Just a thought. Not really replying to anything.

        I'd still like the tin can of a Metro much better than none of a motorcycle. (I know, I've hit a car T-bone style while riding a motorcycle)
        • 6 Years Ago
        A good option for city dwellers is the subway, a bicycle or walking. I've seen three fortwos, all on the freeway (I work in DC, live in the metro area). IIHS numbers notwithstanding, at 1,800 pounds, you're at a 2:1 weight disadvantage with maybe 75% of the cars on the road, let alone your interior proximity to the doors, glass, etc. They note "high head acceleration" going through the airbag to impact the steering wheel. Eh. Yikes?

        To me, these tests are informative, but aren't really accurate measures of real world accidents. Let's see an offset collision where a Smart collides with a mid-sized sedan and both cars doing 40mph. I think the results will be slightly different.

        Or let's test the Smart in a redlight scenario. A fortwo traveling 30mph gets t-boned by a mid-sized sedan doing 40mph. Again, I think the results are going to be different, and that car is going to get knocked all over hell.

        NHTSA (as reported by Edmunds) gives it only a 3-star rating in rollovers, and let's be realistic: This thing is going to roll in a good percentage of accidents it's involved in. Collision with a large SUV, and it's going to be like a flipper on a pinball.

        Like the Prius, the Smart seems to me a means to display that you love the environment; "look how cramped I am! See how much I sacrifice for mother Earth?!?" In reality, you're having little real effect, and at least with the Prius (which gets much better mileage, btw), you've got some useable space.

        For what it's worth, my wife's '08 Cooper S gets upwards of 39mpg freeway and ~26 around town, and it's got nearly +1000lbs and 130hp on this thing.
      • 6 Years Ago
      Wow, "acceptable", crank up the marketing machine.
      • 6 Years Ago
      Every time there's a Smart post, the same issues get brought up over and over again:
      * Is the car unsafe?

      Yes, but by that definition, any car (and many trucks) built in the 1990s by someone other than Saab or Volvo was unsafe. And hey, they allow motorcycles on the highway, and they're manly.

      * Can it handle the highway?

      Yes, and it certainly feels more planted than most full-size vans (E250, etc) and is faster than a lot of cars made in the late 70s/early 1980s. Do you really need a sub-six-second family sedan?

      Remember, they sell these in Germany, land of the 140km/h (or higher) speed limit. They also sell well in Quebec (Canada), which has the craziest drivers this side of the Rio Grande.

      * Is it small inside?

      Well, yes, but it fits a week's worth of groceries for a small family and carries two six-foot-four people in comfort. It certainly fits more than any roadster you could name

      * Will you die if you're t-boned by a HD pickup/semi?

      Yes. If you were t-boned at speed (>65km/h) by a five- or six-thousand-pound vehicle, you'd die in a Civic/Focus/Corolla, an Accord/Malibu/Camry or an Escape/CRV/RAV4. You'd probably die in a bigger vehicles and you'd certainly be greivously injured. You'd certainly die if you were hit by a semi, provided you were driving anything up to and including a Ford Excursion.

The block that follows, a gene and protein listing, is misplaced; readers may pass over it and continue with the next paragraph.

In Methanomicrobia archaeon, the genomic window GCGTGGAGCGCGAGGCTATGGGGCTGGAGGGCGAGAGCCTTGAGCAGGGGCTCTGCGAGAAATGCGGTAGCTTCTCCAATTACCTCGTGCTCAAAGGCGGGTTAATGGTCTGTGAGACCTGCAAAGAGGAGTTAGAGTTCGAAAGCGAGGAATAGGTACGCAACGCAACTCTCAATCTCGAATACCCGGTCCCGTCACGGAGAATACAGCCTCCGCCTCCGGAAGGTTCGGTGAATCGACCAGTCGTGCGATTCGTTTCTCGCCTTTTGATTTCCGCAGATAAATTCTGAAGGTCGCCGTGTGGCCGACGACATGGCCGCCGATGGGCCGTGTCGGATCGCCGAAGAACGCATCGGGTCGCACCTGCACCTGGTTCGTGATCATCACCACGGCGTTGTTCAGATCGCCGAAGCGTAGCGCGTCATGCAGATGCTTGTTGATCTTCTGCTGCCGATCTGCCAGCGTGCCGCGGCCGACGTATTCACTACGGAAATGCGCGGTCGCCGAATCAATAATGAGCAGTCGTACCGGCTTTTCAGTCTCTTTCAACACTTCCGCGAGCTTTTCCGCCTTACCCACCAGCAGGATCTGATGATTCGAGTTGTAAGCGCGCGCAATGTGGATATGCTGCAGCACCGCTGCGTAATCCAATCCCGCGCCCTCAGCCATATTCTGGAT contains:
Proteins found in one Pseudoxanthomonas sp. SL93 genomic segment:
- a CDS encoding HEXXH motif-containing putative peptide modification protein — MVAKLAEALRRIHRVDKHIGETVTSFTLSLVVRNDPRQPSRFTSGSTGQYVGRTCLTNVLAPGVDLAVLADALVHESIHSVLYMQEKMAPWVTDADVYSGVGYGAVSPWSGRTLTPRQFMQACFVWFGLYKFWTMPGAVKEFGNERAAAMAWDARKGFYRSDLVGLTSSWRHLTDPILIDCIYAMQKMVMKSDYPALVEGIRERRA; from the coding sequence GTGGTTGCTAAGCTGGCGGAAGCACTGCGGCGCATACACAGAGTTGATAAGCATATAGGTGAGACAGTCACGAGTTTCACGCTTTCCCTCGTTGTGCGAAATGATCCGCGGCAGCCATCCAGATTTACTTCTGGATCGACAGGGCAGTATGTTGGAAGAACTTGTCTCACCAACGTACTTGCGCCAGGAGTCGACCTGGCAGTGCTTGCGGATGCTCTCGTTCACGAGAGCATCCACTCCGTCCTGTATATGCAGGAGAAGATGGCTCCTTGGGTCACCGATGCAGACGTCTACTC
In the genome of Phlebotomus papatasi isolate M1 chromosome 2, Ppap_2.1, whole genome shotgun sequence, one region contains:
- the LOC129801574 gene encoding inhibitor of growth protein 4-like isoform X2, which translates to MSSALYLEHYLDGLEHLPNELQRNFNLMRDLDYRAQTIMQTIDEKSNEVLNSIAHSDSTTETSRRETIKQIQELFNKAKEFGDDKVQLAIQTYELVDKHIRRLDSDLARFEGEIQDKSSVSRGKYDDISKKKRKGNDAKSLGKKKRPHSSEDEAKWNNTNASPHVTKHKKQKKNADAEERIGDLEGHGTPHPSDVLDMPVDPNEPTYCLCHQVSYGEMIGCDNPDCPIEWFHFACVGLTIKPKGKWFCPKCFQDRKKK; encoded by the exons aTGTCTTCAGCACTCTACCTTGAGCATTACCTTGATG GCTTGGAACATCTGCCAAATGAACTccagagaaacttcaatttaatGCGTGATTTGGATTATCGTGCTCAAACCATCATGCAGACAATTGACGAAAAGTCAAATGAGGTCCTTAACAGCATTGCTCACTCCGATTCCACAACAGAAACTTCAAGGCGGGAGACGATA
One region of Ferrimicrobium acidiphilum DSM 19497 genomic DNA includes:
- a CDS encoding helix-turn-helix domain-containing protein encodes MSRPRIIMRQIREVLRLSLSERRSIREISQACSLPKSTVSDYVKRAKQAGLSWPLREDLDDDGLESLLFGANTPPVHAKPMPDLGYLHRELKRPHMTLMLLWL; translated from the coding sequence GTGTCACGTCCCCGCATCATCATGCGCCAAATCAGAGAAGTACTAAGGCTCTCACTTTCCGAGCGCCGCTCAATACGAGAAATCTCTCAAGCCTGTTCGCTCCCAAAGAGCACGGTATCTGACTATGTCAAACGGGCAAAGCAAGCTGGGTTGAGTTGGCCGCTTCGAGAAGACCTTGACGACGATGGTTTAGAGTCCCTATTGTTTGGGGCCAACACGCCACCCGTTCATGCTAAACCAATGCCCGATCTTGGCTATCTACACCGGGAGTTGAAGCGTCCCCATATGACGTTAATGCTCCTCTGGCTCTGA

If you're that afraid of collisions, you should work from home, live in a house without stairs and wear a helmet 24x7.
        • 6 Years Ago
        Totally agree with you....All the whiners remind me of bubble boy lol
      • 6 Years Ago
      Ugh, that's totally not the thread I was replying to...
      • 6 Years Ago
      These crash test make no sense. What are the odds of crashing a smart into another smart? They should crash cars into a stand weight of 4000 pounds or so so that these results are comparable.
        • 6 Years Ago
        To Neil...The frontal offset crash with the mercedes e class mashes the footwell area of the Smart.
        Watch the whole video.
        I went to a Smart dealer and THEY showed me the video of the frontal impact,but they didn't show the rest of the video,just the initial impact.
        My point.The Smart's occupant's legs would be mashed to jelly.Be warned.
        • 6 Years Ago
        The point is, the Cobalt isn't appreciably better; unlike Smart-vs-SUV, they're pretty directly comparable. IIHS for the Cobalt:
        Frontal:Good/Side:Average/Rear:Good
        ...and for the Smart:
        Frontal:Good/Side:Good/Rear:Average

        Compared to the Impreza or Civic (good across the board), neither are top performers but again, we're talking about small cars; the safety differences aren't huge because the weight difference is minimal. The Smart may not be good _value_, but that doesn't mean it's less safe than a compact that weighs only fractionally more.
        • 6 Years Ago
        Mmmkay psarhjinian... Here are the NHTSA ratings:

        2008 Smart:

        Front collision - Driver: 4 stars
        Front collision - Passenger: 3 stars
        Side collision - Driver: 5 stars
        Side collision - Passenger: not tested
        Rollover - 3 stars

        2008 Cobalt Coupe (2 door):